The potentilla fruticosa plant is a pretty and cheerful-looking shrub that has just a touch of the wildflower look. You may know this shrub by one of its many nicknames, such as shrubby cinquefoil, widdy, shrubby potentilla, and golden hardhack. If you don’t have a lot of gardening hours under your belt then you might want to start out with a plant that’s hardy and fairly uncomplicated to grow—like the potentilla fruticosa. The following information will provide you with the basics on growing and maintaining this small shrub.
The potentilla fruticosa is a small to medium-sized shrub that can be a small as one foot in height or as tall as four feet. The spread or width of the potentilla is usually equal or greater than its height, which makes it great for ground cover in areas that just need to be spruced up with a dash of color and texture. This shrub has very textured leaves with striped groves running down the length of each oval-shaped leaf. They are medium-green or blue-green in color and grow in an alternating pattern on the stem, with anywhere from three to seven leaves per stem depending on its size. Another quality that most people find to be surprisingly refreshing occurs in the autumn season when the leaves turn a bright yellow-orange color.
The potentilla’s flowers are small but very charming. The flowers are only about one to one and a half inches in diameter but their bright yellow color and cup-shaped centers prove to be very eye-catching. If you’ve already got enough yellow flowers in your garden or if you simply prefer another color, then you can always look into some of the new hybrid varieties that have been developed. These varieties primarily display different flower colors, such as white, pink, and even orange. If you have never before seen a potentilla fruticosa, then you might be surprised to learn that it produces fruit! You certainly wouldn’t want to eat the tiny clusters of fruit, but they do add a nice burst of red or brown color to the shrub, especially in the winter time through which fruit production persists.
Upon maturity, you can expect a small shrub with bright, delicate flowers that is pretty but not as polished or refined as other plants. In fact, it has a bit of a “woodsy” feel to it that can compliment a very wide range of plants that you might already have or plan to have in your garden.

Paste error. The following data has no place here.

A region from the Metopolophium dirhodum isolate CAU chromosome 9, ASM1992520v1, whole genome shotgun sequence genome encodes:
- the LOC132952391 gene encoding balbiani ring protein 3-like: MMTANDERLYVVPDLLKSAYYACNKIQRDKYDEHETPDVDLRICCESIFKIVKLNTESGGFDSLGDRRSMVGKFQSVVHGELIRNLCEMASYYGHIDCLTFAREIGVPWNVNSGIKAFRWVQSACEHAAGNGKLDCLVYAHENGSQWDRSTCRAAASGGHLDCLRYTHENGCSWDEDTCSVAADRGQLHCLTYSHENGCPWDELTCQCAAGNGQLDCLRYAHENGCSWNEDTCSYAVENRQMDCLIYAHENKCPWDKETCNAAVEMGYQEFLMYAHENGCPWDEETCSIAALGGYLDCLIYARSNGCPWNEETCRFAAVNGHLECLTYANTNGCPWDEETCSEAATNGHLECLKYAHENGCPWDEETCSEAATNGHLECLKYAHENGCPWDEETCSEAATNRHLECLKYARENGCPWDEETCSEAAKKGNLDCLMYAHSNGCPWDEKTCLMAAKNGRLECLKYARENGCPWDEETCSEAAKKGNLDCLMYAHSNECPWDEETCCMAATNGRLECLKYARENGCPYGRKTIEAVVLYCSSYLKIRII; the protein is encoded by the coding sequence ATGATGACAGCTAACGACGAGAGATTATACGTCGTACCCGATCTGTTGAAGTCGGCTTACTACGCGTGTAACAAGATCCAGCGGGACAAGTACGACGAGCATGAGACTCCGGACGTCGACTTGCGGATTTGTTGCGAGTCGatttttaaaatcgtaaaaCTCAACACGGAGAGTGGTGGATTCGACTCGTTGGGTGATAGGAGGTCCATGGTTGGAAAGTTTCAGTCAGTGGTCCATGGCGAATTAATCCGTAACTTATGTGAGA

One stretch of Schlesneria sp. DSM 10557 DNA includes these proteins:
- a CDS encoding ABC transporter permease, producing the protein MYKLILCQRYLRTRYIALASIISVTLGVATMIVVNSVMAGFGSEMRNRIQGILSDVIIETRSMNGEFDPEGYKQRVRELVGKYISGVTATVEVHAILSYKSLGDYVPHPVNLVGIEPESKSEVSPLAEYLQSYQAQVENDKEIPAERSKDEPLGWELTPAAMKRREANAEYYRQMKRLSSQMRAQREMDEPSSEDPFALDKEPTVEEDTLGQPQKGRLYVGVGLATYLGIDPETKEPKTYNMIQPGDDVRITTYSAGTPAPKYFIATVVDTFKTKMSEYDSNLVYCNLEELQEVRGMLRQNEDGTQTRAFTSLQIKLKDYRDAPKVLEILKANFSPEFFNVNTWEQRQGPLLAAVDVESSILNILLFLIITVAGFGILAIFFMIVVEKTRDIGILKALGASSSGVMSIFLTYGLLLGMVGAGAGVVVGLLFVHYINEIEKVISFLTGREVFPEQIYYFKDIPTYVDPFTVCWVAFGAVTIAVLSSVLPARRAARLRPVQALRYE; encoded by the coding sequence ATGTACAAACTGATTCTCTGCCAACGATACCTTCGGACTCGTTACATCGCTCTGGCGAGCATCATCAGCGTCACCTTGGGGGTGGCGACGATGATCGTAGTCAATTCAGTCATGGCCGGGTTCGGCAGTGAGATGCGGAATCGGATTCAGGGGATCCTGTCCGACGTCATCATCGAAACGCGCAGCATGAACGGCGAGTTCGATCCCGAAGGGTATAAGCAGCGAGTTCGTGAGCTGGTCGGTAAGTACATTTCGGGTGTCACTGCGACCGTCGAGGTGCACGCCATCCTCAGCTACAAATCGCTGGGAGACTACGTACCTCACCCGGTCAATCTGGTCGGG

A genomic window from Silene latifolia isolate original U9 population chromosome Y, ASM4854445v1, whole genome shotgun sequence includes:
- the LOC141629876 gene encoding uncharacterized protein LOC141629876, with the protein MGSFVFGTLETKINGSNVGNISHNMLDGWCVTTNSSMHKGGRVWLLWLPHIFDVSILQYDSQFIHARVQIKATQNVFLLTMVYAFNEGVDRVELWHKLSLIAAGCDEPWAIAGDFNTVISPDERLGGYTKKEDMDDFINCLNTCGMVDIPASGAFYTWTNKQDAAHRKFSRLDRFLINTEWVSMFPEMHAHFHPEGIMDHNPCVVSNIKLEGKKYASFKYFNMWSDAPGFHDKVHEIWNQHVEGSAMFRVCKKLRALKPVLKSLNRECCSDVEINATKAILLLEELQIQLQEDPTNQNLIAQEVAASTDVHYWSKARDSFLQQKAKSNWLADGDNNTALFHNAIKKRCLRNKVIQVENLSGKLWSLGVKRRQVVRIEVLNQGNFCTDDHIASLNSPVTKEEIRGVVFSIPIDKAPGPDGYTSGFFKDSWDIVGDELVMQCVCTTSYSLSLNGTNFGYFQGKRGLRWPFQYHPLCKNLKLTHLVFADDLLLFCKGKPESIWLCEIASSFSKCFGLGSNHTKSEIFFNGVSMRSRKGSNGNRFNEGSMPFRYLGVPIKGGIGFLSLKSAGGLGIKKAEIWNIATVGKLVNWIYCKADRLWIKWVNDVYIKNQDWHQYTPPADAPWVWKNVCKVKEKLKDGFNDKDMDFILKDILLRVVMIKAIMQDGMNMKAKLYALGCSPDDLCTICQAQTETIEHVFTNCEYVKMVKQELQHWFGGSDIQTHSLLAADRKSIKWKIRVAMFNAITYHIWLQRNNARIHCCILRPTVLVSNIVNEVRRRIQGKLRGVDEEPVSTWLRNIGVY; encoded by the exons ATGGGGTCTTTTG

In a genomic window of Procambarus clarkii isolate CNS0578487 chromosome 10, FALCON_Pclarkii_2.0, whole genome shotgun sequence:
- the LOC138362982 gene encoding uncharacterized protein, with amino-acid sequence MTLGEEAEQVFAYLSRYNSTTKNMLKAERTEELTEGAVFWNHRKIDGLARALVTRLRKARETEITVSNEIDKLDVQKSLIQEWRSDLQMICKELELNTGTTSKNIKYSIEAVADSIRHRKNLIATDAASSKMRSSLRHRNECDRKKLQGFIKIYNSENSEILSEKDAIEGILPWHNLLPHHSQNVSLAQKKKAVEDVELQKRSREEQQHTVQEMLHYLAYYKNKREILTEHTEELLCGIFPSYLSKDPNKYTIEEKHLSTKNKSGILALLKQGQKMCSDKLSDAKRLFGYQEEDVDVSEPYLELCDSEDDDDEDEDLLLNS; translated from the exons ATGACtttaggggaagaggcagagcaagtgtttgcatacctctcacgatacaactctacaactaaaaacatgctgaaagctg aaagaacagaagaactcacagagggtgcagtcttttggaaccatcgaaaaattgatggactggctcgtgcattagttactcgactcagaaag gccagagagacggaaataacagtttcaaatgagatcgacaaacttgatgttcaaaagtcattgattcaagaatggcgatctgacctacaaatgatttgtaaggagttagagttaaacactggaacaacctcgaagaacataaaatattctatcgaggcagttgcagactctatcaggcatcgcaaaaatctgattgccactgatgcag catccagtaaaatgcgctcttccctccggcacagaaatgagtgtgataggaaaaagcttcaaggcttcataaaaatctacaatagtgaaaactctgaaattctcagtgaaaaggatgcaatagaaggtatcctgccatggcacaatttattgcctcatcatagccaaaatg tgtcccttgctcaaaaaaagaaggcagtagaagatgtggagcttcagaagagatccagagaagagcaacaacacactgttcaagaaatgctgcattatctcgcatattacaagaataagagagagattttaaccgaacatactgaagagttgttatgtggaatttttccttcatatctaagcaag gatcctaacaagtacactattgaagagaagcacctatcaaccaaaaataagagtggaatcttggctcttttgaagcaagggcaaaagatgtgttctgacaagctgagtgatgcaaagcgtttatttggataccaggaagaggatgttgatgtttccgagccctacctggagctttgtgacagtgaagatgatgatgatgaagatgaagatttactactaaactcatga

The potentilla fruticosa is well known in the gardening world as being hardy and fairly easy to grow. This means that you won’t have to worry so much about coddling the plant through a harsh winter or spending hours each week delicately tending to the plant. According to the zoning guidelines suggested by the United States Department of Agriculture, the potentilla is suitable for growth in Zones 2 through 7, which encompasses a great deal of the country. This is especially good news if you live up north where harsh winter temperatures, ice, and snow can make it difficult to cultivate a variety of plants.
When choosing a spot for your potentilla, you need to consider the amount of sunlight exposure that you will have as well as the soil’s water draining capability. As for the soil type, quality, and pH—those factors really do not matter with the potentilla because it is so tolerant of all soils, even those of poor quality. The area that you choose for the potentilla should ideally have anywhere from full sunlight exposure to partial shade. This means that at best, the plant receives at least eight hours of bright, direct sunlight or, on the other end of the scale, it receives at least four hours of sunlight. If you plant the shrub in an area that is partially shaded, do try to ensure that the light this spot receives is concentrated, such as afternoon sunlight. The more sunlight exposure the plant has, the better its overall health and flower production will be.
As mentioned earlier, the other factor that you need to take into consider when choosing a spot for your potentilla is drainage, or how well the soil allows water to pass through it. As tolerant as the potentilla is to poor conditions, it cannot withstand long term exposure to water. Planting this shrub in an area where water may pool around the roots can prevent the shrub from getting sufficient airflow. This will cause the roots to rot, promote fungus growth in the soil, and will eventually kill the plant. Therefore, a level plot of land would best suit this shrub.
The great thing about potentilla fruticosa is that you don’t really have to do anything to maintain the plant. It does grow to be quite full, so you may want to prune away branches or leaves if you feel that the shrub becomes too “bushy” for your liking. Most gardeners, however, find that the plant looks fine without any pruning. If you want the shrub to look thinner at the base and more tree-like, then you should prune the branches while the tree is young.